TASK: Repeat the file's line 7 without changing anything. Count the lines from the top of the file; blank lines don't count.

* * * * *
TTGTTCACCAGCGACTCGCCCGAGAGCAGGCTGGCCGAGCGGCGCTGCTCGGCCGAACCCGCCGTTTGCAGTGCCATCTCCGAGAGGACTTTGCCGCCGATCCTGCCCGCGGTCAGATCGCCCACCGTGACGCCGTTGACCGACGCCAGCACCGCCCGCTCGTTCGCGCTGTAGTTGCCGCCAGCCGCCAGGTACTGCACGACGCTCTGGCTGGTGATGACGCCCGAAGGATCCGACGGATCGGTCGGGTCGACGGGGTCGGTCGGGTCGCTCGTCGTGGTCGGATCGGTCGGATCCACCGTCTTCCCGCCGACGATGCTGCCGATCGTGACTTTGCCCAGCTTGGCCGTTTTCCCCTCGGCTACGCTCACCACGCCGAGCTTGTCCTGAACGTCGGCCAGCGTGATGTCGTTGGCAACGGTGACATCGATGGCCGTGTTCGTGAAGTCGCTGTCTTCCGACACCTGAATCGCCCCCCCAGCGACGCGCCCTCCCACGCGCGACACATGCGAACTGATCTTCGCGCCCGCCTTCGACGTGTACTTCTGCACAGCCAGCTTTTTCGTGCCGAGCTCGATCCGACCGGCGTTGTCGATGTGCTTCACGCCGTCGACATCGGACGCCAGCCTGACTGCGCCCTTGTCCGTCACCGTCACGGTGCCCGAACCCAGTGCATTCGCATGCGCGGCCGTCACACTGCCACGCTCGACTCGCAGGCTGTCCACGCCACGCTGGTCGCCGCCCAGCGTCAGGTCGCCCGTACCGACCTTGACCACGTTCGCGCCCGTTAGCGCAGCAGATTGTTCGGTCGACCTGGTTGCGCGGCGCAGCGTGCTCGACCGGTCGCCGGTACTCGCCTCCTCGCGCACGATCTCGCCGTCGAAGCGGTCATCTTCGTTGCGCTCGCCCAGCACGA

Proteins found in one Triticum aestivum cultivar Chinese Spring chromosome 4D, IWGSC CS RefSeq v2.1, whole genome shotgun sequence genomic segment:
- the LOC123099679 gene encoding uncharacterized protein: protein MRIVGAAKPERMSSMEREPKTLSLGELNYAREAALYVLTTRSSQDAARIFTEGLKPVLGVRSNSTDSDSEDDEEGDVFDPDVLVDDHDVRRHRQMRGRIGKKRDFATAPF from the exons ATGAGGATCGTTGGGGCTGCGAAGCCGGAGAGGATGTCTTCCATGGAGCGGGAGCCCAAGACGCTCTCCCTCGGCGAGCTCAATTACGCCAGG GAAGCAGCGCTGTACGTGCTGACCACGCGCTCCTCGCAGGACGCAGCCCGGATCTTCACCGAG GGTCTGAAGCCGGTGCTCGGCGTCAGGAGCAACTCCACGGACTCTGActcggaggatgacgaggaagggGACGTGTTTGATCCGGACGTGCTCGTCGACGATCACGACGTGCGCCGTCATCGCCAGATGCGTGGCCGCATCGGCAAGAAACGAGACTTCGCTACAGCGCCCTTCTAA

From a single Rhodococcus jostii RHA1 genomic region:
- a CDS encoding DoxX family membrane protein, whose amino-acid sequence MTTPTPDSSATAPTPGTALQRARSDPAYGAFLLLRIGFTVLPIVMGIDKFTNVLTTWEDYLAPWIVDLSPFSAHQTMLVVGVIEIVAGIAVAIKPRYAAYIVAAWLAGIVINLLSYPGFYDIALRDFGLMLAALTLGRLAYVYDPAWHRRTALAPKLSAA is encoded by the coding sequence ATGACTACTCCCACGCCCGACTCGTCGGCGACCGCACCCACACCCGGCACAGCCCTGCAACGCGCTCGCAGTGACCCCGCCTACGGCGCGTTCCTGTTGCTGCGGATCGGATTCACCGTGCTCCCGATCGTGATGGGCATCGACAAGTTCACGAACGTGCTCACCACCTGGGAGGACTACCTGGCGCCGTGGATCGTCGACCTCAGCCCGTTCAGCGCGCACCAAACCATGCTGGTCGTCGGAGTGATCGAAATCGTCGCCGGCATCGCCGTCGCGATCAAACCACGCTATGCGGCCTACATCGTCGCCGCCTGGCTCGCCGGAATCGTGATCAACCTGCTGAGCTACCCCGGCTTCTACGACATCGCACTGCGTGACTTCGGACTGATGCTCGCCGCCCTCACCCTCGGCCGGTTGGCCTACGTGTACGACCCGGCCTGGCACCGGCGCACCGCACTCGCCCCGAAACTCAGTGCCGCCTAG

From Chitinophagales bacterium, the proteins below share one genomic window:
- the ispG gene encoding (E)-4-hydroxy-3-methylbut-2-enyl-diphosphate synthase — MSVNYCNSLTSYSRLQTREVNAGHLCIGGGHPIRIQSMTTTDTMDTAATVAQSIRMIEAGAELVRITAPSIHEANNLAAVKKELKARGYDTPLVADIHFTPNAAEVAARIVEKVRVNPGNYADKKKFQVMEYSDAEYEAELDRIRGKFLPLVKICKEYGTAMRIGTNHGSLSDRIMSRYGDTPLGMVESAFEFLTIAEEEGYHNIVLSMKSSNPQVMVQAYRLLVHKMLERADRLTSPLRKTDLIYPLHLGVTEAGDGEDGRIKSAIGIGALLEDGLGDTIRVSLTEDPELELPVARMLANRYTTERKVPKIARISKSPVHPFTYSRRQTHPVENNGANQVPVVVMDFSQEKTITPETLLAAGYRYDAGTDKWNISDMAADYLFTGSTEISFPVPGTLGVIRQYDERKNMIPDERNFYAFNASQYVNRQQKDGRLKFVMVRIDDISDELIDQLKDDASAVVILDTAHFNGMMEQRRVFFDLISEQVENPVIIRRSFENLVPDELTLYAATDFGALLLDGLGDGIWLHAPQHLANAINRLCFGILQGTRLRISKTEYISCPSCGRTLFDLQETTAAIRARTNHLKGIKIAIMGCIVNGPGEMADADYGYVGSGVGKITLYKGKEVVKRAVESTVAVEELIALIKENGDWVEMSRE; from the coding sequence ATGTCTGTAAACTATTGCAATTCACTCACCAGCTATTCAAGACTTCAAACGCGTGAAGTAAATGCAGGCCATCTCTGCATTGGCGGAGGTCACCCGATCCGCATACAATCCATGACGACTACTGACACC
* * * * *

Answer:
- the ispG gene encoding (E)-4-hydroxy-3-methylbut-2-enyl-diphosphate synthase — MSVNYCNSLTSYSRLQTREVNAGHLCIGGGHPIRIQSMTTTDTMDTAATVAQSIRMIEAGAELVRITAPSIHEANNLAAVKKELKARGYDTPLVADIHFTPNAAEVAARIVEKVRVNPGNYADKKKFQVMEYSDAEYEAELDRIRGKFLPLVKICKEYGTAMRIGTNHGSLSDRIMSRYGDTPLGMVESAFEFLTIAEEEGYHNIVLSMKSSNPQVMVQAYRLLVHKMLERADRLTSPLRKTDLIYPLHLGVTEAGDGEDGRIKSAIGIGALLEDGLGDTIRVSLTEDPELELPVARMLANRYTTERKVPKIARISKSPVHPFTYSRRQTHPVENNGANQVPVVVMDFSQEKTITPETLLAAGYRYDAGTDKWNISDMAADYLFTGSTEISFPVPGTLGVIRQYDERKNMIPDERNFYAFNASQYVNRQQKDGRLKFVMVRIDDISDELIDQLKDDASAVVILDTAHFNGMMEQRRVFFDLISEQVENPVIIRRSFENLVPDELTLYAATDFGALLLDGLGDGIWLHAPQHLANAINRLCFGILQGTRLRISKTEYISCPSCGRTLFDLQETTAAIRARTNHLKGIKIAIMGCIVNGPGEMADADYGYVGSGVGKITLYKGKEVVKRAVESTVAVEELIALIKENGDWVEMSRE; from the coding sequence ATGTCTGTAAACTATTGCAATTCACTCACCAGCTATTCAAGACTTCAAACGCGTGAAGTAAATGCAGGCCATCTCTGCATTGGCGGAGGTCACCCGATCCGCATACAATCCATGACGACTACTGACACC